When we think of bankruptcy, we usually do not think it has much impact on the world of injuries or personal injury lawsuits. Corporate bankruptcies can have a significant effect on injury cases, however, and when long-standing companies are filing for bankruptcy protection, injury victims need to be aware of how corporate bankruptcy could affect them.

Corporate Bankruptcies

Like people, companies can file for bankruptcy. Companies usually file for Chapter 11 bankruptcy, which will allow them to either stay in business and reorganize their financial affairs, or else allow them to close their business entirely free from the claims of creditors.

Normally we think that only people can be charged with crimes. That is generally true, but there is an odd wrinkle in the law that actually allows inanimate property to be charged with being involved in crimes. The law allows law enforcement to seize property that is involved in the potential commission of a crime, and that seizure does not have to abide by many constitutional measures.

What is Civil Forfeiture?

Initially used to fight the drug wars of the 80s, civil forfeiture laws allow law enforcement to seize property that is suspected of being involved in a crime, even if the owner of the property is not charged or convicted of a crime.

People are visual animals. We believe what we see, and that is true in the courtroom as it is anywhere else. In personal injury trials and car accident cases, visuals can mean everything. That includes the visual of what a car accident victim’s car looks like after an accident.

Variations in Property Damage

We know from common experience that some car accidents result in severe property damage, such as twisted metal and torn off fenders, while some may result in what looks like no more than a dent or scrape. Traditionally, being visual animals, jurors tend to equate smaller property damage with less significant injuries. That is, they have a hard time believing that someone could suffer a significant injury, when their car looks like it has sustained only minor damage.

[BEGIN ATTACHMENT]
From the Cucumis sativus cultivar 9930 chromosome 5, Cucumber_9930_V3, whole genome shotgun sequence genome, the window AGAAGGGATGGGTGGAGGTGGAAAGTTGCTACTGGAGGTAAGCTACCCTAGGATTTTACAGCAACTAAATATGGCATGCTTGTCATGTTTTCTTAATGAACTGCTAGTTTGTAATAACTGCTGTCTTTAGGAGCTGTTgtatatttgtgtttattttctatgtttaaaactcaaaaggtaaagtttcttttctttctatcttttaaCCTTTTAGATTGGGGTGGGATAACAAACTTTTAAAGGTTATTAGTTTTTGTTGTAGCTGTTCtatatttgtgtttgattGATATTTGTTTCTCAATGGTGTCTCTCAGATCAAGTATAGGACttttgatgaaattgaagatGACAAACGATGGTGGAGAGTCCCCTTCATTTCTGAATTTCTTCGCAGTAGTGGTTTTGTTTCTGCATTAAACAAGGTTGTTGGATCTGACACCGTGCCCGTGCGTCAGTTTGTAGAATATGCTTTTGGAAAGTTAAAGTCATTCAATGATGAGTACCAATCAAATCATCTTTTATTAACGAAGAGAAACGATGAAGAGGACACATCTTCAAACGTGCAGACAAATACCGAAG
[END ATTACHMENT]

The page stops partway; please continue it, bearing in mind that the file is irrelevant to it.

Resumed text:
When a loved one goes into a nursing home, they family will often diligently monitor his or her care and treatment. They may ask if their loved one is eating, if the resident is moving about, and may take general note of the condition of their loved one. A silent killer in many nursing homes is an ailment that often is not readily visible to attending family members – bed sores.

What is a Bed Sore?

Very simply, a bed sore (also called a pressure sore) is a sore that is created when skin has constant pressure put on it, usually by a bed sheet. If you have ever had an area like an ankle or an elbow that was subject to prolonged pressure to a chair or an ill-fitting shoe, you probably know what the start of a bed sore feels like.

In cities and towns in Maryland and across the country, concerned citizens often seek to make their roads safer. They try to get signs or stoplights installed, or other safety devices. Sometimes, victims of accidents want to demonstrate that an area where they were injured is unusually dangerous, or that the area sees an abnormally high number of car accidents.

You would think that the ability to get basic safety and accident data about a public roadway would be pretty easy, but in fact, as documented by a USA Today article featuring a Maryland resident who tried to do just that, getting roadway accident data can be a daunting challenge.

Maryland Resident Can Not Get Safety Data